Reports show that about 100,000 litres of oil spill every year in Nunavut, with the highest number of spills in Iqaluit.

Since the territory was created in 1999, more than one million litres of oil and gas have been spilled in Nunavut, according to the Hazardous Materials Spill Database.

  • Scroll down to see the numbers

Some spills happen in the summer, when oil is offloaded from boats to giant tanks where it's stored for the winter.

Others happen closer to home, as fuel tanks are refilled with home heating fuel.

“The more handling of the product, the more chances there are of spills,” said Robert Eno, Nunavut’s director of environmental protection.

Overall, spills have dropped significantly since the 1970s, when for several years in a row, spills of between 300,000 and 700,000 litres were reported.

"The trend is generally downwards, but every once in a while we'll get a blip,” said Eno.

Nunavut Petroleum Product Spills by Volume

This graph charts petroleum product spills in Nunavut from 1971 to 2014. (Government of Nunavut)

For example, in 2007, about 150,000 litres of oil spilled from a broken fuel line at an unmanned North Warning System site on Brevoort Island.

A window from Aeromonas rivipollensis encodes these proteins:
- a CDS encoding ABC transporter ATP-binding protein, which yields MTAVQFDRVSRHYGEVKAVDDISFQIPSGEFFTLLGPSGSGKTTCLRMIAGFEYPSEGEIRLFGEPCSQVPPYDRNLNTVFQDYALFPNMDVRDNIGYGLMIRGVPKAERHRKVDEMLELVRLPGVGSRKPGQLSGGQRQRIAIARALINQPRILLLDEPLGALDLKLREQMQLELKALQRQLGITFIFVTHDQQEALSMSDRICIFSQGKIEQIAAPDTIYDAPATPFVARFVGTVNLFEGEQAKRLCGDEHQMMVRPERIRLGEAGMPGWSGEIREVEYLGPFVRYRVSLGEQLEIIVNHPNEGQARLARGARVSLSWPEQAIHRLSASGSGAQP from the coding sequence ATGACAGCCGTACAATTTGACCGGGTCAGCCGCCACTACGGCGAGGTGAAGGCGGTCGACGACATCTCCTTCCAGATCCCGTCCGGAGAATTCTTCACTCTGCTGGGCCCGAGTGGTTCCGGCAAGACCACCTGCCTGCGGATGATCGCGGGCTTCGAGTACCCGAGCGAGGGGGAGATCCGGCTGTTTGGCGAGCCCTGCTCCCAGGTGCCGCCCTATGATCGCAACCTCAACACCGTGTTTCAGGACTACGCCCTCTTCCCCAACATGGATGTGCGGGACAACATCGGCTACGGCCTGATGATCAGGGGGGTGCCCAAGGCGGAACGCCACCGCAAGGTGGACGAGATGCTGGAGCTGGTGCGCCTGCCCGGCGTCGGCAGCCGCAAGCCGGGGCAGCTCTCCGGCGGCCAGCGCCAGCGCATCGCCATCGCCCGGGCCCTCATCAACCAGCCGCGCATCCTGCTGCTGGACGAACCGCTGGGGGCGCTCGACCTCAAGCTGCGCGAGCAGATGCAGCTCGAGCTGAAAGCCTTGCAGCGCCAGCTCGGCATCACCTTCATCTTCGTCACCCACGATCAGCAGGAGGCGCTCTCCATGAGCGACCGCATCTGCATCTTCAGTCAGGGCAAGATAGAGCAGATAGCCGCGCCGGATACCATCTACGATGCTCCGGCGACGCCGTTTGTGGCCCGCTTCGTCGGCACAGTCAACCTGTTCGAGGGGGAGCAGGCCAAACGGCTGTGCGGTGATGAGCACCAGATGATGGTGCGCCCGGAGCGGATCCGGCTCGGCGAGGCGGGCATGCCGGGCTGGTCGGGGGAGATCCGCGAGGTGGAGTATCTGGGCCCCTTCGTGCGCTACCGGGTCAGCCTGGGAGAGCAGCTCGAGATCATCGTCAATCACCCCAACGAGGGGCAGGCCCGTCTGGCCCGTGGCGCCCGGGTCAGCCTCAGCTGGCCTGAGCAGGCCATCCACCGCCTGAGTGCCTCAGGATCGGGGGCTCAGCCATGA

Four years later, a crack in a containment berm led to another spill there of about 14,000 litres of jet fuel that leaked into the mouth of Cumberland Sound. 

In 2011, about 87,000 litres of gasoline spilled out of the tank farm in Resolute, partly due to holes in the berm liner. 

Most spills involve diesel, a heating oil for furnaces.  

Most happen around spring time.

Small spills preventable

Eno said many spills are preventable with routine maintenance.

“A lot of our heating oil tanks spills are because the tanks are rusting out. They've been around for too long. We get some because of trucks backing into heating oil tanks or because fuel lines are breaking."  

Eno reminds people to check their home heating fuel tanks regularly.

Nunatta Environmental Services helps clean up fuel spills.

Axel Have is the chairman of the board of directors.

“It's nasty stuff. If you don't clean it up, the kids are going to step in it, bring it in the house," said Have. "As time goes on it'll leach away from the house. It'll get into creeks which end up in the ocean. It'll affect aquatic life."  

All spills of more than 100 litres on land and 5 litres on ice must be reported, but Officials encourage people to report any spill so it can be cleaned up as soon as possible.

When it comes to the cost of clean-ups, the law says the polluter pays.